“The idea of rural medicine has really just been my lifestyle since I was a child,” said Jennifer Davis. “Looking back, it was a mentor I found in high school through the health science program in Rogersville who exposed me to the depth and breadth of rural medicine.”
This fourth-year medical student is in the dual M.D./MPH degree program through the Quillen College of Medicine and College of Public Health. At Quillen, she is on the Rural Primary Care Track (RPCT), which allows students to take their case-based learning component out of the classroom and into the rural communities of Rogersville or Mountain City, Tennessee. There, they work with community physicians and upperclassmen, precept, and apply classroom knowledge in real-life situations. RPCT students also develop and conduct a community-based research project during their second year, as well as complete both a 12-week primary care rotation and a collaborative community project addressing local health problems during their third year.
Davis grew up in a rural, blue-collar environment. Her mother is a retired elementary school teacher and her father, a truck driver, has been a farmer and factory worker. When she was in the eighth grade, she had to make a life-changing decision and pick a career track for high school. Health science stood out to her.
Soon, Davis attended Quillen’s Rural High School Medical Camp, which is designed for students and recent graduates of high schools in rural or underserved areas interested in becoming primary care physicians. And, she had the opportunity to work with Quillen RPCT students in a free clinic in Rogersville.
In addition, she earned the Tennessee Rural Partnership STAR Award. This scholarship from the Tennessee Center for Health Workforce Development allowed her to shadow with her local family physician, Dr. Mark Dalle-Ave, then a faculty member with Quillen College of Medicine who became her mentor.
After earning her bachelor’s degree in kinesiology with a minor in leadership studies at the University of Tennessee-Knoxville, where she was a member of the women’s rowing team, Davis was drawn to Quillen because of its strong focus on rural medicine.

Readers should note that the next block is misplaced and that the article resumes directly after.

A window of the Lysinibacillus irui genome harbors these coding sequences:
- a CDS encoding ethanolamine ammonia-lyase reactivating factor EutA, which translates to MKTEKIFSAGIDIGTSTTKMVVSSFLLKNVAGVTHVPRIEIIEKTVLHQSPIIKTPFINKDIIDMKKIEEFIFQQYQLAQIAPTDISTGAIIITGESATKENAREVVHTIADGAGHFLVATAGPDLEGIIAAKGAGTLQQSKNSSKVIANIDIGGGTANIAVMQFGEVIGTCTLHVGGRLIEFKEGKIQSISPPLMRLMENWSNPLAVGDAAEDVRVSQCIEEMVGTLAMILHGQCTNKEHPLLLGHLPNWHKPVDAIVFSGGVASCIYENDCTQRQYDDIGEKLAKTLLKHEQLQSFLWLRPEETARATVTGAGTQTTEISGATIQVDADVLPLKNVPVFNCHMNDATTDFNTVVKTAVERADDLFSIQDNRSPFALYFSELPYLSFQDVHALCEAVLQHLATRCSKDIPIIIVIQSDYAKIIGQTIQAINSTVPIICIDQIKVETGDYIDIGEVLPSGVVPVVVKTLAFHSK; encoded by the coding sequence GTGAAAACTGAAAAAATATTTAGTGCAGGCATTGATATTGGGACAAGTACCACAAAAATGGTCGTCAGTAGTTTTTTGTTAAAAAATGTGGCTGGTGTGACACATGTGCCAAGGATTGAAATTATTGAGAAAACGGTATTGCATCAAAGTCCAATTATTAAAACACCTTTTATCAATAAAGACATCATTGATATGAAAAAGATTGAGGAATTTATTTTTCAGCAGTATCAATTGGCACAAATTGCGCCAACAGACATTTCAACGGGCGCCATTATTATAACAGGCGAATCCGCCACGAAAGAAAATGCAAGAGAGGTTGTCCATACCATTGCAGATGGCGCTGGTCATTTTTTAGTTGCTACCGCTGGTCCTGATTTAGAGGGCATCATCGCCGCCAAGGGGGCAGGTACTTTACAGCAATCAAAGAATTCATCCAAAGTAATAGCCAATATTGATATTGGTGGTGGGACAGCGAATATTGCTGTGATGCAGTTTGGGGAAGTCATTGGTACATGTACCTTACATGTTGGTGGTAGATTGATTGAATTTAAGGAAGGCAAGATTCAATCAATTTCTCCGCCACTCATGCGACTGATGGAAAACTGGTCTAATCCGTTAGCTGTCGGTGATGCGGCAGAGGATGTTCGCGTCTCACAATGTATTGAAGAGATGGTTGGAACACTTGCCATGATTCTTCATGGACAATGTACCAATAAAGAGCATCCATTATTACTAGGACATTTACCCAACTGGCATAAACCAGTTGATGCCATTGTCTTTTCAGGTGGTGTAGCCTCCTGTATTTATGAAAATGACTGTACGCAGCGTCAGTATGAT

“The connections I established early on showed me that this is a place that was going to be supportive,” she said, “and they’re very committed to their mission to serve the rural communities here in Appalachia.
“There are a lot of social determinants of health here in Appalachia that pull at my heartstrings a little bit,” she continued. “And there’s this circle of life sometimes in the small towns, and I was fortunate enough to get out and to get a higher education. Now I have an opportunity to go back and to serve rural communities. And all of those things that I’ve seen – those struggles, those challenges, those hardships – now I have a platform to do something about them.”
Davis believes taking the dual MPH track will expand her ability to meet those challenges by helping her to go outside the walls of the hospital or clinical setting.
“I really think (physicians) need to get out into their communities, get their boots wet, and meet their patients where they’re at,” she said. “So having this opportunity was just phenomenal and met every criteria that I was looking for in my medical education. I chose to do community health, and with what I’ve learned about the social determinants of health, need-based assessments, and communities – and how to mobilize and get connected with resources that can better serve my patients – that’s something that’s going to be an extra tool in my toolbelt that I’ll use throughout my career.
Davis is applying for a residency in family medicine to gain even more tools that will allow her to achieve her goal of being a “one-stop-shop” that eliminates some of the barriers to health care in rural communities.
“A big thing for me is not having my patients drive 45 minutes for care, but they can come to a family practitioner and get everything they need and have someone who’s going to get out in the community and be there at events, who’s going to advocate for their needs and just be present.”